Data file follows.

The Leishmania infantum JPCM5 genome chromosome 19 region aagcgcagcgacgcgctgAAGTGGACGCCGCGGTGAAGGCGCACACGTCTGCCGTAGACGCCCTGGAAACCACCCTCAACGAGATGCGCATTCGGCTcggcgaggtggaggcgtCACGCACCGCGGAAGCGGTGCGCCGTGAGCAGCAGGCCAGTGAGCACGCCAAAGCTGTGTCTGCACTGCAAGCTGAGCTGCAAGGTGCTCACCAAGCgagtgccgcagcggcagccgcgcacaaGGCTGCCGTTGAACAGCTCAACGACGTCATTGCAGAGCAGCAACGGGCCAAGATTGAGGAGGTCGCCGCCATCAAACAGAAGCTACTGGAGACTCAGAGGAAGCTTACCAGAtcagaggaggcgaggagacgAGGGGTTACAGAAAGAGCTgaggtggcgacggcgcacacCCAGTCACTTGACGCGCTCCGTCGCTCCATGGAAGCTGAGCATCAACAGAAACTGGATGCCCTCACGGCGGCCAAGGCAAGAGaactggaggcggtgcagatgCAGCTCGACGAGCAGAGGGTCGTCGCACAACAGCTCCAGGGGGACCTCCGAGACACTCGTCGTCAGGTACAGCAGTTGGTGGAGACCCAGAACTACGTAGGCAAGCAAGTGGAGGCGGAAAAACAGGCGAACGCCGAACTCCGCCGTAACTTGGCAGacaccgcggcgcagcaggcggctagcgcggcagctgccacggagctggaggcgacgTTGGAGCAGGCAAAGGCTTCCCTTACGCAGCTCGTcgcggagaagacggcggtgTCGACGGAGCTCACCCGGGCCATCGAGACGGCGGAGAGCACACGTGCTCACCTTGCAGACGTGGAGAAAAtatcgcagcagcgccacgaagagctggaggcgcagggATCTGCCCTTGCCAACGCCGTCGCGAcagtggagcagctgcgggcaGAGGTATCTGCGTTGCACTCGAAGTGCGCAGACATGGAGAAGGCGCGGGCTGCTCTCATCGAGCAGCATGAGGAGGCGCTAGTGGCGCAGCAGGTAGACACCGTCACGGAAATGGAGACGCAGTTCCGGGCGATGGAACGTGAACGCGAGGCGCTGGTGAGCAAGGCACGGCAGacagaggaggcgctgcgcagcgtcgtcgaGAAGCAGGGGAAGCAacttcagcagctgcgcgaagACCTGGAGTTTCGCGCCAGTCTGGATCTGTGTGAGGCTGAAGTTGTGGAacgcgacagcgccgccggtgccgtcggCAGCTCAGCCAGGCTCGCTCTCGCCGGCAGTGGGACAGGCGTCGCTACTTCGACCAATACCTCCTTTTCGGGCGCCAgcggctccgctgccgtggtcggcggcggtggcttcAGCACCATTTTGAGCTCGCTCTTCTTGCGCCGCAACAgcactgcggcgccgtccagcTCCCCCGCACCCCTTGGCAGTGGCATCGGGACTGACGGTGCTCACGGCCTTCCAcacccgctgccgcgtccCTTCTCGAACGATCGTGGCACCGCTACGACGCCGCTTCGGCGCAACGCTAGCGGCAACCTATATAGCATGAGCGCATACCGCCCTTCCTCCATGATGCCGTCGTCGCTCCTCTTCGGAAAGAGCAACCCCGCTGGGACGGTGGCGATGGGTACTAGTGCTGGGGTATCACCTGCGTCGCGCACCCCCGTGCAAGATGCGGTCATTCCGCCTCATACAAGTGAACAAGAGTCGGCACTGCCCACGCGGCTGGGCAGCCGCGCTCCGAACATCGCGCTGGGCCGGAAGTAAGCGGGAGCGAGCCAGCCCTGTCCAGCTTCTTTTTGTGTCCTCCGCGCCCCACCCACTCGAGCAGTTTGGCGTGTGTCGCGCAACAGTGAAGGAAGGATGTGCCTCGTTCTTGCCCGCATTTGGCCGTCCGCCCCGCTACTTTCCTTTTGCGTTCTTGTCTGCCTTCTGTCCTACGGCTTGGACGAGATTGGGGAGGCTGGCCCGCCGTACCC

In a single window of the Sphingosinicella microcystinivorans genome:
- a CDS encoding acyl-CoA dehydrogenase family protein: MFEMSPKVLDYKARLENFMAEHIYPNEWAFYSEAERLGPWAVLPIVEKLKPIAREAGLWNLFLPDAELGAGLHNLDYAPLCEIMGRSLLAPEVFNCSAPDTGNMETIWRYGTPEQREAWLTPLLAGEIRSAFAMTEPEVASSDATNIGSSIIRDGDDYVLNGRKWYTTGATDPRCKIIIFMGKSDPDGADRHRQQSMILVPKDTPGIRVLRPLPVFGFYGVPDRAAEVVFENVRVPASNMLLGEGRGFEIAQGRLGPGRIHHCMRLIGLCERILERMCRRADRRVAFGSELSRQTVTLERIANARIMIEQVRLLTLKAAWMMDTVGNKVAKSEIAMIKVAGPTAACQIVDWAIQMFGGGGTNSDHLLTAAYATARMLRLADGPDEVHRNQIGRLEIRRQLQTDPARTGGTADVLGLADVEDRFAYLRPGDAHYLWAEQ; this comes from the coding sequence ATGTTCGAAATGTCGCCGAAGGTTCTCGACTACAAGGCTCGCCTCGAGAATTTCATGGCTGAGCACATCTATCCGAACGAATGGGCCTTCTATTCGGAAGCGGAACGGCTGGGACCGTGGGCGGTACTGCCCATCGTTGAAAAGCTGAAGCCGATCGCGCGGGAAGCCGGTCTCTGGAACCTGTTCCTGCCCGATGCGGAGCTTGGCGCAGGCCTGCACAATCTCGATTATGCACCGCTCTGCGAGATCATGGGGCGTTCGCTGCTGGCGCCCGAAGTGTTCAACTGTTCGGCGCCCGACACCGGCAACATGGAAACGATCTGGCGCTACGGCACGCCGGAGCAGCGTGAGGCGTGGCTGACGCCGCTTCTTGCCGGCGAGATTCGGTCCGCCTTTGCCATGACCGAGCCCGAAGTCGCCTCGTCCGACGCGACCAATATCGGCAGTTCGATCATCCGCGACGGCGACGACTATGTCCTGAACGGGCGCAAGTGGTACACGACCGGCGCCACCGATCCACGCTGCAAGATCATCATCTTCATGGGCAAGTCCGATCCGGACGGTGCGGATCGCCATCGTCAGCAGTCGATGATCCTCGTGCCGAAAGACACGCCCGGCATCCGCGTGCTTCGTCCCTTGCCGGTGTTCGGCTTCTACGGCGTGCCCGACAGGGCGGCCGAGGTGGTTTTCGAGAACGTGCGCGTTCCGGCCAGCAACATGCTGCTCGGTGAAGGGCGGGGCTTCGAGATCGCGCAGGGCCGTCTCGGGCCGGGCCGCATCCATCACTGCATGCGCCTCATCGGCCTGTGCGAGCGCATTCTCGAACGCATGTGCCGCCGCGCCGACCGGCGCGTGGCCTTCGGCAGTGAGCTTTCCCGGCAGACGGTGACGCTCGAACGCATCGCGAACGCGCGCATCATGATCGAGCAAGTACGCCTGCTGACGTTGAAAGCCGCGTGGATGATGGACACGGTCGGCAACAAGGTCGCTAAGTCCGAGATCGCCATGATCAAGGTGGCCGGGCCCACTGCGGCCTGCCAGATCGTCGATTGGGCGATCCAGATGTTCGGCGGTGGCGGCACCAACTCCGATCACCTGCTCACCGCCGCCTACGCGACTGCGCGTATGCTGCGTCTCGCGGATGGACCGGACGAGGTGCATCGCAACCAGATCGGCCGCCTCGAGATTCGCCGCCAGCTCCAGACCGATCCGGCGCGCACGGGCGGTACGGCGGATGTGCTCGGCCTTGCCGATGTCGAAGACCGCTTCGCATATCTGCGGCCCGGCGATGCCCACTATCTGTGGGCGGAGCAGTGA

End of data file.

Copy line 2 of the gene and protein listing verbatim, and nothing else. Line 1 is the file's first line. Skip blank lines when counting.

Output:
In a single window of the Sphingosinicella microcystinivorans genome: